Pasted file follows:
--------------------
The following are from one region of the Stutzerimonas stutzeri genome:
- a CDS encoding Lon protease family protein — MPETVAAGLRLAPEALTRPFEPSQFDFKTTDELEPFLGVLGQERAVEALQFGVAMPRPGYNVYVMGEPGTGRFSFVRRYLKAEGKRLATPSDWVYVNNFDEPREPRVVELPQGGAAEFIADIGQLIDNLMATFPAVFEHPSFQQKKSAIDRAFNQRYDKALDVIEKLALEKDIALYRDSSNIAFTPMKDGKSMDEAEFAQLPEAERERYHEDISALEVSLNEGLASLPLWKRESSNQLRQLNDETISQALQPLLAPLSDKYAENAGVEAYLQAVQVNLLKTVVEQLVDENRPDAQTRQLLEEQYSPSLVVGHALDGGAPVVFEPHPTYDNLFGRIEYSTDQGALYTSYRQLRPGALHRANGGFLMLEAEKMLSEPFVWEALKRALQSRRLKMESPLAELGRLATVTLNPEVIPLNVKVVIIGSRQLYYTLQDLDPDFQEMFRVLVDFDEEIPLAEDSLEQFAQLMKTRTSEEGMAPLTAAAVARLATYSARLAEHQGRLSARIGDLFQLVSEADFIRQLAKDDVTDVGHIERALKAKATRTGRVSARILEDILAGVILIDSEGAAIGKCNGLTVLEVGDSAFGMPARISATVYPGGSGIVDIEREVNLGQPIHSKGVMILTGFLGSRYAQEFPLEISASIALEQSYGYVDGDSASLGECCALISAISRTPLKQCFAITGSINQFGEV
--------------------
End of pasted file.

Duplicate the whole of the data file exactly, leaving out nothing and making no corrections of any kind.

The following are from one region of the Stutzerimonas stutzeri genome:
- a CDS encoding Lon protease family protein — MPETVAAGLRLAPEALTRPFEPSQFDFKTTDELEPFLGVLGQERAVEALQFGVAMPRPGYNVYVMGEPGTGRFSFVRRYLKAEGKRLATPSDWVYVNNFDEPREPRVVELPQGGAAEFIADIGQLIDNLMATFPAVFEHPSFQQKKSAIDRAFNQRYDKALDVIEKLALEKDIALYRDSSNIAFTPMKDGKSMDEAEFAQLPEAERERYHEDISALEVSLNEGLASLPLWKRESSNQLRQLNDETISQALQPLLAPLSDKYAENAGVEAYLQAVQVNLLKTVVEQLVDENRPDAQTRQLLEEQYSPSLVVGHALDGGAPVVFEPHPTYDNLFGRIEYSTDQGALYTSYRQLRPGALHRANGGFLMLEAEKMLSEPFVWEALKRALQSRRLKMESPLAELGRLATVTLNPEVIPLNVKVVIIGSRQLYYTLQDLDPDFQEMFRVLVDFDEEIPLAEDSLEQFAQLMKTRTSEEGMAPLTAAAVARLATYSARLAEHQGRLSARIGDLFQLVSEADFIRQLAKDDVTDVGHIERALKAKATRTGRVSARILEDILAGVILIDSEGAAIGKCNGLTVLEVGDSAFGMPARISATVYPGGSGIVDIEREVNLGQPIHSKGVMILTGFLGSRYAQEFPLEISASIALEQSYGYVDGDSASLGECCALISAISRTPLKQCFAITGSINQFGEV